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This research project will explore how tree regeneration responds to climate anomalies associated with an El Niño event for eight tropical forests. The 2015-16 El Niño event is among the three strongest El Niño events since 1950. Strong El Niño events bring climate anomalies worldwide, including increased temperatures, reduced cloud cover, decreased rainfall, and drought over a large portion of the Tropics. The eight study forests occur along a steep rainfall gradient from the wet Caribbean to the dry Pacific coasts of Panama. The project capitalizes on previously mapped populations of seedlings and trees in each forest. The 2015-16 El Niño event brought reduced cloud cover and increased light availability to all eight forests during the 2015 rainy season, favoring seedlings and trees. The 2015-16 dry season began about one month earlier than normal, promising severe drought. The project will test several hypotheses, including the extent to which tree species from wet and dry forests across the gradient may respond in different ways to reduced rainfall expected during El Nino in 2016. Low light levels limit the metabolism and root development of seedlings in the deeply shaded understory of tropical forests, making understory seedlings particularly vulnerable to climate variation. The net effect drought and increased light on seedling performance (recruitment, growth and survival) and tree survival will determine which species regenerate successfully, potentially altering forest species composition. This project is important because tropical forests play a vital role in global carbon and water cycles and are the most biologically diverse ecosystem on the planet. A deeper understanding of the range of responses observed among plant species will provide insight into future forest responses to anthropogenic change including changing rainfall regimes and rising atmospheric carbon dioxide concentrations and temperatures.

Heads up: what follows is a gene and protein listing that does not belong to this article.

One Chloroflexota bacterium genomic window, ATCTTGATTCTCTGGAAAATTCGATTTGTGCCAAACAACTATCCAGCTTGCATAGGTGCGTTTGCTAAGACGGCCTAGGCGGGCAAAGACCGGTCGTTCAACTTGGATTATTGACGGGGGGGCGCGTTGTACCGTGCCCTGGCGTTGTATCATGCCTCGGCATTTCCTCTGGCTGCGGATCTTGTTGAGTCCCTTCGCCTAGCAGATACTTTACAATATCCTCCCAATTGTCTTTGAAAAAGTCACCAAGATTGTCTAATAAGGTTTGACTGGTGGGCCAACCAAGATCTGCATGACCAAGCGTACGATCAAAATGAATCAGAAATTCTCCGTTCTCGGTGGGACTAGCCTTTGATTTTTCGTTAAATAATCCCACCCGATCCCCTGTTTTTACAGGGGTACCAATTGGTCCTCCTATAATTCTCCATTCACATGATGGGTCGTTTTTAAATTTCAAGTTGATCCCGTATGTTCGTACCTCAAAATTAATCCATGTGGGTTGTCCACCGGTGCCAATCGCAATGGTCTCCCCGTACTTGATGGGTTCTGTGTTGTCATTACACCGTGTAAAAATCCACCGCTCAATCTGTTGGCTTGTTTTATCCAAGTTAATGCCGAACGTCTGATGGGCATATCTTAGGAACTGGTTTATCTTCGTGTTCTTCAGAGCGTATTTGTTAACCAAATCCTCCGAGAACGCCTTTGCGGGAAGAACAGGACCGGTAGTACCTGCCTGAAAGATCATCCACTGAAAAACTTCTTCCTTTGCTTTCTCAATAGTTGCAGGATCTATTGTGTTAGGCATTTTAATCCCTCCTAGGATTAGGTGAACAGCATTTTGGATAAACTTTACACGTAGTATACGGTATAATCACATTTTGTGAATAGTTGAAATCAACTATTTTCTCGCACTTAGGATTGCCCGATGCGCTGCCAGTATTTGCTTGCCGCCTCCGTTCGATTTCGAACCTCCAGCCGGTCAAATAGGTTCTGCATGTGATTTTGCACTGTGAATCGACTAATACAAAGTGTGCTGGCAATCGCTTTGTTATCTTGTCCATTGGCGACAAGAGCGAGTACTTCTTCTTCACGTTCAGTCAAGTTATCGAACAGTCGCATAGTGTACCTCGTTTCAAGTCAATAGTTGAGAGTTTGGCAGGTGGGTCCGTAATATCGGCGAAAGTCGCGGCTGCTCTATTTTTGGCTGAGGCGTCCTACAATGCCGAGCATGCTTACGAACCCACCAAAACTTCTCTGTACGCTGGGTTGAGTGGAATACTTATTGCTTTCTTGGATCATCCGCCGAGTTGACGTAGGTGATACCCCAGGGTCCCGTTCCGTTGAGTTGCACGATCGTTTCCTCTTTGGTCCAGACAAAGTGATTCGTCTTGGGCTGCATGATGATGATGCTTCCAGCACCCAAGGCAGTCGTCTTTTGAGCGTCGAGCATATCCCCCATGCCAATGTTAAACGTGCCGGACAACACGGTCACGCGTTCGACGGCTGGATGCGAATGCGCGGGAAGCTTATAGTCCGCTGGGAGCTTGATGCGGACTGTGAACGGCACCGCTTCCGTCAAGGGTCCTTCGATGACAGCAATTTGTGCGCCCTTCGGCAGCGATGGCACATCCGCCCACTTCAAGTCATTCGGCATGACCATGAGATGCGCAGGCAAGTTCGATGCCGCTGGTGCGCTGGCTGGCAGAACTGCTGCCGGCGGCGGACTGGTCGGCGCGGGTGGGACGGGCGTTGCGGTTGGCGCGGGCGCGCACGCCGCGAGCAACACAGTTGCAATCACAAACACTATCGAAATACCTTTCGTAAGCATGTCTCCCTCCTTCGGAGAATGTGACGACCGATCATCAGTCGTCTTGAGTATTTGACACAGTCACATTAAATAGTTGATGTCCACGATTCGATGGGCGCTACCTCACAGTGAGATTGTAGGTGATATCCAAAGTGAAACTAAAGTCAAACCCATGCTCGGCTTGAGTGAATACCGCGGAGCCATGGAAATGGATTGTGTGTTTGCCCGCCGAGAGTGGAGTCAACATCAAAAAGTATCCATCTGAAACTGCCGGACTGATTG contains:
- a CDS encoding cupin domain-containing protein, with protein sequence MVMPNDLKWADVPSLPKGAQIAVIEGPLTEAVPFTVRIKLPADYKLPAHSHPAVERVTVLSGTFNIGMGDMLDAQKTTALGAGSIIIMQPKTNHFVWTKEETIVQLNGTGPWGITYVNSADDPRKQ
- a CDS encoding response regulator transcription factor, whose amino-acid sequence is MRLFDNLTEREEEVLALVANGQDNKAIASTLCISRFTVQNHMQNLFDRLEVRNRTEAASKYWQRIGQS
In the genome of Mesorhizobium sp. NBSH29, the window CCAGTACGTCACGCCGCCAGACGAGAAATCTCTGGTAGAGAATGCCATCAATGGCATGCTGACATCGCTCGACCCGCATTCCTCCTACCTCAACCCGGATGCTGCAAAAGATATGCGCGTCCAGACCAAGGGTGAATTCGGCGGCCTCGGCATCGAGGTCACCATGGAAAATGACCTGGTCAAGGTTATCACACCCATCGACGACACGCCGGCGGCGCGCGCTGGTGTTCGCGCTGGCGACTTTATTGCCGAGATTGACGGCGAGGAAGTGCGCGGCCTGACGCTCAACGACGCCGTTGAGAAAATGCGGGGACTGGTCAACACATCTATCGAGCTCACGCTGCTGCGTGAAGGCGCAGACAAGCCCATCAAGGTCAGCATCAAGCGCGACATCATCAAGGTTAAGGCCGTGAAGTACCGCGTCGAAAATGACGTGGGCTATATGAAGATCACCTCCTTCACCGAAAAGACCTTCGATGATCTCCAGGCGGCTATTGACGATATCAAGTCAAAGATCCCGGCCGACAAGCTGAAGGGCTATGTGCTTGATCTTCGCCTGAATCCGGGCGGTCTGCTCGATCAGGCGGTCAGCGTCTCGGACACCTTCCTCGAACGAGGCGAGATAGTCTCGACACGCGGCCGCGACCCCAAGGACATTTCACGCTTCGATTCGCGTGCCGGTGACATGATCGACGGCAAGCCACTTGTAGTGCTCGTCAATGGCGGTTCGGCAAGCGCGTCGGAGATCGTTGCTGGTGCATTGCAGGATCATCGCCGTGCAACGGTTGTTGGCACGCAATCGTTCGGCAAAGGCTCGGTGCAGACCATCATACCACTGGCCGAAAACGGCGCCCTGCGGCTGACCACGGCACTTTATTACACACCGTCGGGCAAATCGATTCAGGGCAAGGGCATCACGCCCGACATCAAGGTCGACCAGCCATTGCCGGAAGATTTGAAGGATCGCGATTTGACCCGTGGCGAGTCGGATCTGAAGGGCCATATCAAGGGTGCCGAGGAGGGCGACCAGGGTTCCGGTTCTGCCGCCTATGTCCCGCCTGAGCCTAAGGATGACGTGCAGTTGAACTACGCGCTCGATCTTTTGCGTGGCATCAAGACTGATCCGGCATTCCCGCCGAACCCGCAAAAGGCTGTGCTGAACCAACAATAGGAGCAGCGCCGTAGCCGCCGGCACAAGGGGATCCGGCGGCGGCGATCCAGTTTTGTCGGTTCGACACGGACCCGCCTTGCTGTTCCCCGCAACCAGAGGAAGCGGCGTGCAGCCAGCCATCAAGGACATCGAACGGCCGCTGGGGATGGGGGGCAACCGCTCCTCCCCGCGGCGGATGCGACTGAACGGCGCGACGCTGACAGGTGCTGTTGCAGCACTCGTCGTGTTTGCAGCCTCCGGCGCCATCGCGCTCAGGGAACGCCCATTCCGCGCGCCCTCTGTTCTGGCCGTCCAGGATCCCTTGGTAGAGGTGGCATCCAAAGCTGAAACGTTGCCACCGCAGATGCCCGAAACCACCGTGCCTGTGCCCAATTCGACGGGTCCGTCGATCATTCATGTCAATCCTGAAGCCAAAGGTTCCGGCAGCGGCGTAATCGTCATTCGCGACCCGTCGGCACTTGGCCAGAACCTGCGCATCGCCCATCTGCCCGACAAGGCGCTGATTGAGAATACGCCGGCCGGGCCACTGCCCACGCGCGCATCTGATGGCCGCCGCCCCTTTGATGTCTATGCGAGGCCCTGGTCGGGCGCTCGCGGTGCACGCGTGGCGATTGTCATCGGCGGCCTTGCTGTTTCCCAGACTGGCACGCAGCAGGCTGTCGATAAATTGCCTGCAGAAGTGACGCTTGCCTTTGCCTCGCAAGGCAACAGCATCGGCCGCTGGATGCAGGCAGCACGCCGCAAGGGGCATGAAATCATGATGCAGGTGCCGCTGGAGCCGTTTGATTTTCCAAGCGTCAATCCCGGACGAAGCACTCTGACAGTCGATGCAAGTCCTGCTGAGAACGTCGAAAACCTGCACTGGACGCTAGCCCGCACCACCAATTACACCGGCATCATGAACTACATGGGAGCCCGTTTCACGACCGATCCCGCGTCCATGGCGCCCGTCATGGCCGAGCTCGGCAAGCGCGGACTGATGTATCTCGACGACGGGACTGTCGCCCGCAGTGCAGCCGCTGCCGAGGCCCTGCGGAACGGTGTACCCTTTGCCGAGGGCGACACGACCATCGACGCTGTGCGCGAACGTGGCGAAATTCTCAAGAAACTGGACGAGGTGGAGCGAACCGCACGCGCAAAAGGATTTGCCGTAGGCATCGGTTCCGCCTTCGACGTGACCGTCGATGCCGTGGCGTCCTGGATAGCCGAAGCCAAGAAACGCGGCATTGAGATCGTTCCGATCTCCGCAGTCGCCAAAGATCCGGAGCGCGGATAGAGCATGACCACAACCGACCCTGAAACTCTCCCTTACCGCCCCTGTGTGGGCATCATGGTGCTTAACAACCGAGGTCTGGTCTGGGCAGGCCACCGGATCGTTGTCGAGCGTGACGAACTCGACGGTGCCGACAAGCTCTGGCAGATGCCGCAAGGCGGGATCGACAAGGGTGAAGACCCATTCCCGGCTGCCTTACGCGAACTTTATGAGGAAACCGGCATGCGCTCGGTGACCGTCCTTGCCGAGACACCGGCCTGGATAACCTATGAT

The researchers will survey an existing network of tropical tree seedling plots within eight forests that a span a pronounced rainfall gradient in central in Panama during the 2016 El Niño event. Censuses of seedlings will measure their recruitment, growth and survival across two seedling size classes and (1) determine which forest sites and tree species are most affected by an extreme El Niño event, (2) examine the relative roles of reduced soil water availability and increased light on seedling performance, (3) evaluate the predictive value of functional traits for seedling responses to the event, (4) measure the size distribution of El Niño related seedling mortality and (5) provide a baseline for modeling the effects of extreme El Niño events on tropical forests through assessing minimum soil and leaf water potentials and their variation across forests and species. The project is among the most comprehensive studies of the effects of an El Niño event on tropical forest regeneration to date and will provide insight into variation of responses within and among species, seedling size classes, and forests. The research will improve projections for the consequences of global climate change for these forests, as well as for vegetation-climate feedbacks, which will be important for forest management under current and future climate conditions. This project will facilitate future research efforts both in Panama and in other tropical regions by providing research infrastructure and data from a relatively new set of plots in Panama and by gathering comparative performance data for a wide range of species, all of which will be made openly available online.